Manual Therapies

  • Sometimes muscles of the pelvis, including the pelvic floor, can be in spasm or have injuries that require stretching or manual therapy to return to normal movement.

If your child is experiencing urinary or stool leakage we are here to help! Reach out via email or phone! You can also schedule a virtual consult to discuss your unique situation. I am here to help you and your child find a path forwards towards normal bowel and bladder function!

(1) Statistics cited from: Austin, P., Bauer S.B., Bower W., et. al. The Standardization of terminology of lower urinary tract function in children and adolescence: update report from standardization committee of the international children’s continence society. Neurourology and Urodynamics 35:471–481 (2016).

Heather Jenny, PT

Do you know what the number one reason applicants give as to why they want to become a Physical Therapist? It’s to help people and I have to confess; it was my number one reason too!

When I had my first child, I suffered a pelvic floor injury. Being a physical therapist, I thought for sure that I would be able to figure out how to fix myself. Boy was I wrong! 28 years ago, there were very few Pelvic Floor PT’s and only one in the entire state I lived in. So, I drove, two hours each way, every week to go see her. As I healed, I realized that I could learn and help other women with pelvic floor problems.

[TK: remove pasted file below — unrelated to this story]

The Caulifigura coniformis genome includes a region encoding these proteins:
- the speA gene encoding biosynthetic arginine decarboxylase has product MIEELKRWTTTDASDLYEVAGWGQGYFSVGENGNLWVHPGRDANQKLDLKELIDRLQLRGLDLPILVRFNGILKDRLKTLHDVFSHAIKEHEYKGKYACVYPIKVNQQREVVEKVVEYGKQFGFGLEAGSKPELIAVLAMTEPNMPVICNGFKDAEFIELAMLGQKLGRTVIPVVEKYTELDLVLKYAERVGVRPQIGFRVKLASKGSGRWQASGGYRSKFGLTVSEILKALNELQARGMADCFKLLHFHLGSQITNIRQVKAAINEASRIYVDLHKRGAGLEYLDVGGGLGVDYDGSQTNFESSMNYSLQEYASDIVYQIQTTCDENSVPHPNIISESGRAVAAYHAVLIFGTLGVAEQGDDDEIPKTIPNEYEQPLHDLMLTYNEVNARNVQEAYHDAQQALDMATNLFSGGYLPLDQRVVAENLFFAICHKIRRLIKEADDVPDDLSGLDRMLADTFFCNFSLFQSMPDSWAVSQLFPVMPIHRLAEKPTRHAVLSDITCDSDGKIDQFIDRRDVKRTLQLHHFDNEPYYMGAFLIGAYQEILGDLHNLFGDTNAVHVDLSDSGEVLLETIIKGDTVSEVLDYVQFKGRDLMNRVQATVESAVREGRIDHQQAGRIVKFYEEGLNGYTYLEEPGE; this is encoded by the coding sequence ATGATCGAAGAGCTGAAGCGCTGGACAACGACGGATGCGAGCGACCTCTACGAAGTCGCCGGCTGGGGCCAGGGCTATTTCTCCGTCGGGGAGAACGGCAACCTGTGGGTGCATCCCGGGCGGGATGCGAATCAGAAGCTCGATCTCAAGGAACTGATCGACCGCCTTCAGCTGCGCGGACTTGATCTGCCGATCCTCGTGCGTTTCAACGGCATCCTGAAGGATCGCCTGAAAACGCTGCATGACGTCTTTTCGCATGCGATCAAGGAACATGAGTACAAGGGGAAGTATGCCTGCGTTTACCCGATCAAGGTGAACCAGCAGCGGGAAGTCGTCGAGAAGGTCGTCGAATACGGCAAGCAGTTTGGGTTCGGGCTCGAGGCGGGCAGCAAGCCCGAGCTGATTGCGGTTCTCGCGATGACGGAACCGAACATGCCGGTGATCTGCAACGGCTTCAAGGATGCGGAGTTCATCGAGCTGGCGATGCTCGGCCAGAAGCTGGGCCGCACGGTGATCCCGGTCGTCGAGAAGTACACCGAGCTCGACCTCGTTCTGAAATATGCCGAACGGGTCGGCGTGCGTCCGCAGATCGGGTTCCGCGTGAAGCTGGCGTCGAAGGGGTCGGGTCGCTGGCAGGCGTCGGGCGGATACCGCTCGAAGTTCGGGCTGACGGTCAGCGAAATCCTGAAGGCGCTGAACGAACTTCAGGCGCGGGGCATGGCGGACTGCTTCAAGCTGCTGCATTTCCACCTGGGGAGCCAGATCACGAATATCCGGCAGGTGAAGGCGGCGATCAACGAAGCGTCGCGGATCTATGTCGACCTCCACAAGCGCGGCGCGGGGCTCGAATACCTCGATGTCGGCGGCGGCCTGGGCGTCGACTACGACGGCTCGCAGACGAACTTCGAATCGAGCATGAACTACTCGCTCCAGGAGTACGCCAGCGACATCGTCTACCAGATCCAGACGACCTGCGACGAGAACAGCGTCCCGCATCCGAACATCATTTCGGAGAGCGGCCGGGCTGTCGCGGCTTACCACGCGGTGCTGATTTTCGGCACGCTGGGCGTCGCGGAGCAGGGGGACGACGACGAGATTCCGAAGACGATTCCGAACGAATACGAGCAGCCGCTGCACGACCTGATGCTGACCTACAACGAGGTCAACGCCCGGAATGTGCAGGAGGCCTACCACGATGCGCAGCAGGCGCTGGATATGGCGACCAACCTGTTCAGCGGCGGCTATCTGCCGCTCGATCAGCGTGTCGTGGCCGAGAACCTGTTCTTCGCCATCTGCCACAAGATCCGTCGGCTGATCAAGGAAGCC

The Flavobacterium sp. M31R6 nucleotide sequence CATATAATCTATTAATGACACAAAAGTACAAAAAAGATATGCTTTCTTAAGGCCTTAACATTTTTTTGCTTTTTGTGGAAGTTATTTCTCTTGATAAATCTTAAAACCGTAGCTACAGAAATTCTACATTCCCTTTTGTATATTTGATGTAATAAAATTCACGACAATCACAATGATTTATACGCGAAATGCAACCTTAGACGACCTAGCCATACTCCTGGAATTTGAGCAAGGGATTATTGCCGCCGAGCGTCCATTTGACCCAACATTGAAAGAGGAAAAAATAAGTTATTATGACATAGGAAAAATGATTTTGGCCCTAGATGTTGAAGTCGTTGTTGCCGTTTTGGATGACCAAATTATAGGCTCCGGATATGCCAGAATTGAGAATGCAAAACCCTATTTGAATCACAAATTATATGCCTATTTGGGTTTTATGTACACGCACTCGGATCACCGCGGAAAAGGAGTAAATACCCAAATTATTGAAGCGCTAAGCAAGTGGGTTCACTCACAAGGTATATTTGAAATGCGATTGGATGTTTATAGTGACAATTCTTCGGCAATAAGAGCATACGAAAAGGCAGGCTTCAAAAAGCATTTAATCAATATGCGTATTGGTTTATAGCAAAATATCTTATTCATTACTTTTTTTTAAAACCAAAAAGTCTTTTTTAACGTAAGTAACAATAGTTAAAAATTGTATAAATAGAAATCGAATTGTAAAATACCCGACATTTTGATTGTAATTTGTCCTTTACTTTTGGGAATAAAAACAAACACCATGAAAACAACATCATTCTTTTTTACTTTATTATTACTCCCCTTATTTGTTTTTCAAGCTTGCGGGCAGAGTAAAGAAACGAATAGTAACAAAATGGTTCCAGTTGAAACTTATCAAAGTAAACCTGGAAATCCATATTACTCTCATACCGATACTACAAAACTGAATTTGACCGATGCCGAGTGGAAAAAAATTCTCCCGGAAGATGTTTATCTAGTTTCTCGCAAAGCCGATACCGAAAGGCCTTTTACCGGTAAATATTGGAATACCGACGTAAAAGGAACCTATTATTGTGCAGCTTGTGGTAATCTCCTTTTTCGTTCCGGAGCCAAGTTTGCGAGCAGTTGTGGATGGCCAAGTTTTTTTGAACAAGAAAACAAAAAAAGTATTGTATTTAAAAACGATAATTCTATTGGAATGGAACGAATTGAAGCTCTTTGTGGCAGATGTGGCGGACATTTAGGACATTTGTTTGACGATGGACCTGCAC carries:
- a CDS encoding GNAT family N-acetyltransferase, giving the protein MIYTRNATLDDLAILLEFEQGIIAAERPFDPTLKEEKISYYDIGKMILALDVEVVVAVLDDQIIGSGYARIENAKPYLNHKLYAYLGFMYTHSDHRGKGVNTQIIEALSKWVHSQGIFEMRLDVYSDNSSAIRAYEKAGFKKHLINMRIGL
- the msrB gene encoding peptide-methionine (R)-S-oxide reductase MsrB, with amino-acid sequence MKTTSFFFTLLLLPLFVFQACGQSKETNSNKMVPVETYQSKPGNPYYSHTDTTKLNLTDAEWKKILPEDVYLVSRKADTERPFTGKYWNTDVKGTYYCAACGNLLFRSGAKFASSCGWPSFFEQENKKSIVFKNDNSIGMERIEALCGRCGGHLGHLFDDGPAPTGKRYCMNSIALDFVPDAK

Things have changed a lot since I began my journey to help women with pelvic floor problems! All people have pelvic floors, including men and children, and they can all have problems! Thank goodness, pelvic floor Physical Therapy helps all people!

The pelvic floor is only one part of coordinated core function. It’s vital that the PF works well with the other components including your back, abdominals and your respiratory diaphragm! When they don’t, problems and pain develop!

Because the pelvic floor is integrated with other parts of your body, I became an integrated practitioner! I became certified in an integrated type of therapy called Postural Restoration that assesses people from head to toe and integrates with many different types of providers. I’d love to explain how your breathing, sleep, foot function and jaw function can influence how your pelvic floor works!

I helped develop a multi-disciplinary sexuality and pelvic pain clinic and would love to integrate with your providers to improve your sexual health and pain concerns. I love working with parents and children that have problems with bladder and bowel problems. I realize how problematic and embarrassing both of these spectrums of problems can be! But I am equally excited to tell you that I can help, and you are not alone!

My passion lead me to teach and mentor other PT’s in pelvic floor problems. That passion also lead to becoming part of the first class of board certified PT’s in women’s health physical therapy and in pelvic floor biofeedback.

If you are a person with pelvic floor problems, I am here to help! I hope you reach out or sign up for a virtual consult! I look forward to partnering with you and finding a path forward.